Why Are Black People Still Paid Less Than Their White Counterparts?

The ethnicity pay gap is reportedly costing the economy billions and is shrouded in mystery. And with some people of color earning as little as 60 percent of their white counterparts, campaigners believe now is the best time to redress the balance as the economy recovers from the COVID-19 shutdown.

The difference in pay between white people and people of color - the ethnicity pay gap - is complicated.

The Confederation of British Industry (CBI) says a failure to tackle the ethnicity pay gap is costing the British economy as much as £24 billion ($31 billion) a year and those organizations with the most ethnically and culturally diverse executive teams are 33 percent more likely to outperform their peers on profitability.*

The complicated thing is quantifying and defining the broad range of people of color. In the U.K., while those from the Bangladeshi ethnic group had a median pay 20.2 percent less than White British employees, those with Chinese, Indian and Mixed or Multiple ethnicities all had a higher median hourly pay than White British employees, according to the Office for National Statistics.*

It becomes even more complicated when gender still plays such a key part. In the U.S., according to the National Women's Law Center, Black women who work full-time earn just $0.61 for every dollar made by white men. The Economic Policy Institute, a think-tank based in Washington, says that even when controlling for age, gender, education and region, black workers are paid 14.9 percent less than white workers.

In the U.K., regardless of gender, employees from Black African, Caribbean or Black British, other, and white other ethnic groups on average earned 5 to 10 percent less than their white British counterparts between 2012 and 2018.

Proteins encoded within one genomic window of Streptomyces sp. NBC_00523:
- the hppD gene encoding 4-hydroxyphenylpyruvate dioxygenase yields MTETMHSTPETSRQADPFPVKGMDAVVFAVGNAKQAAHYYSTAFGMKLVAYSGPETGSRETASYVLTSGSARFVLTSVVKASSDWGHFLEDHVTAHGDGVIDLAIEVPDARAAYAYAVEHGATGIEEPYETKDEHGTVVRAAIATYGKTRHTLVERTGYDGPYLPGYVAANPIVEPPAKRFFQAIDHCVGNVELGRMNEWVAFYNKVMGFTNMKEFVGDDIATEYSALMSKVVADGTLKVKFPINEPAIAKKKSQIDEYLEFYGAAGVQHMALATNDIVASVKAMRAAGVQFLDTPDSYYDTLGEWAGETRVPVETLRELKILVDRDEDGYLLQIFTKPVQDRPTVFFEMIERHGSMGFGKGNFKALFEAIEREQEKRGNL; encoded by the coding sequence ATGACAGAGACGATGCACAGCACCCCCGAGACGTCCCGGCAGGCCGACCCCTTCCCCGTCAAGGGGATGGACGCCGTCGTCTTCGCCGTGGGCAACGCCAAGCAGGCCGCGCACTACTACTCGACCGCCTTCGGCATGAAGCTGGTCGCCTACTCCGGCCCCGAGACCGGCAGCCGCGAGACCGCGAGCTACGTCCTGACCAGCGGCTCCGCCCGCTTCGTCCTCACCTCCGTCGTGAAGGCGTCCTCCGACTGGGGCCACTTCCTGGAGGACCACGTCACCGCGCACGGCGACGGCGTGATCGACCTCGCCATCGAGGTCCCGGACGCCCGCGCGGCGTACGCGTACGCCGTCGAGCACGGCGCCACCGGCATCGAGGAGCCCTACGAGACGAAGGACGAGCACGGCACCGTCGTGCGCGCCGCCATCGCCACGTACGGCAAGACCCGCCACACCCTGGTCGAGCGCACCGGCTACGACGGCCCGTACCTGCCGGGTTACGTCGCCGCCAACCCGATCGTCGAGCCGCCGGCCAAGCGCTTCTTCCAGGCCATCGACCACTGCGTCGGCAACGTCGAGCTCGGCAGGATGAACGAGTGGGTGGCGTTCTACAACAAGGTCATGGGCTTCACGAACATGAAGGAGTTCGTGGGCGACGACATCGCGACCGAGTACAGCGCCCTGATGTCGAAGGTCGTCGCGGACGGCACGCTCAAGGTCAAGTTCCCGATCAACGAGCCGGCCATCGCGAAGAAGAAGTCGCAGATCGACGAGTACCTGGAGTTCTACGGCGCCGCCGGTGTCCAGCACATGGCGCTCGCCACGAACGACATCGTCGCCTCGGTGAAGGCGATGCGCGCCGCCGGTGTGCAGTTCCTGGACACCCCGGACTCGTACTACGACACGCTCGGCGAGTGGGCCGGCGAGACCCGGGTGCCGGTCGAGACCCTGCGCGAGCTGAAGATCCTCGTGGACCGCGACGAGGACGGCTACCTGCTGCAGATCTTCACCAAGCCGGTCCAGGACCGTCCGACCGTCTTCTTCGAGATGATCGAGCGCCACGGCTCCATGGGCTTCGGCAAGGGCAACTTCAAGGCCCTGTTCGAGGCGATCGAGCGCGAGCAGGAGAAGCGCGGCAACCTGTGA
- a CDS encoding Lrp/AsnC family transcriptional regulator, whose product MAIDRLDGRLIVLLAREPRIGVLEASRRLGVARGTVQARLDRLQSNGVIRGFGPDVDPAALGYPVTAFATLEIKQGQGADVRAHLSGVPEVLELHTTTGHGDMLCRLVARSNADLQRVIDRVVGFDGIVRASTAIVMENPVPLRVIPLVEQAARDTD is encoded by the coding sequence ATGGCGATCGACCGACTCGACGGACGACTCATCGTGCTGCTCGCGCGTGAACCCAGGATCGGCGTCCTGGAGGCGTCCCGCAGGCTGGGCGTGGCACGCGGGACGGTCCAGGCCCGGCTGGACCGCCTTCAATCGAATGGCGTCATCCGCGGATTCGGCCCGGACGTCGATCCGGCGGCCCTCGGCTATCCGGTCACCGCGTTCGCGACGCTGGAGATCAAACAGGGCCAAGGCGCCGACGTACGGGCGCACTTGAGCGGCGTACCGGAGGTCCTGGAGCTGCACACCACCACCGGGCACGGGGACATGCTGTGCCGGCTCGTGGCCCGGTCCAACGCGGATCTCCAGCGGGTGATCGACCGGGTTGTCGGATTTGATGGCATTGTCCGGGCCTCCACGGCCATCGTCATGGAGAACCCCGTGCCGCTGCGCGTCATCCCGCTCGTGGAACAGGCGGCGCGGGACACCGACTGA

Campaigners want the data to be much more public, with more than 130,000 people signing a petition for it to be mandatory for companies with more than 250 employees to publish pay data linked to ethnicity. It is already mandatory for companies to publish pay gaps by gender.

In 2018, former British Prime Minister Theresa May launched a consultation to look into whether mandatory reporting of pay gaps by ethnicity could improve conditions for those from ethnic minority backgrounds, saying that minorities often "feel like they are hitting a brick wall" at work, mandatory reporting is yet to come into force.

The reason "why" some people of color are paid less than their white counterparts is very difficult to pin down - a combination of socioeconomic, cultural and societal reasons - but the data is still incomplete. So why has it become a mandatory requirement for companies to publish gender pay gaps but not an ethnicity one?

anti-racism protest
Campaigners are demanding companies capture and publish ethnicity pay gap data. Getty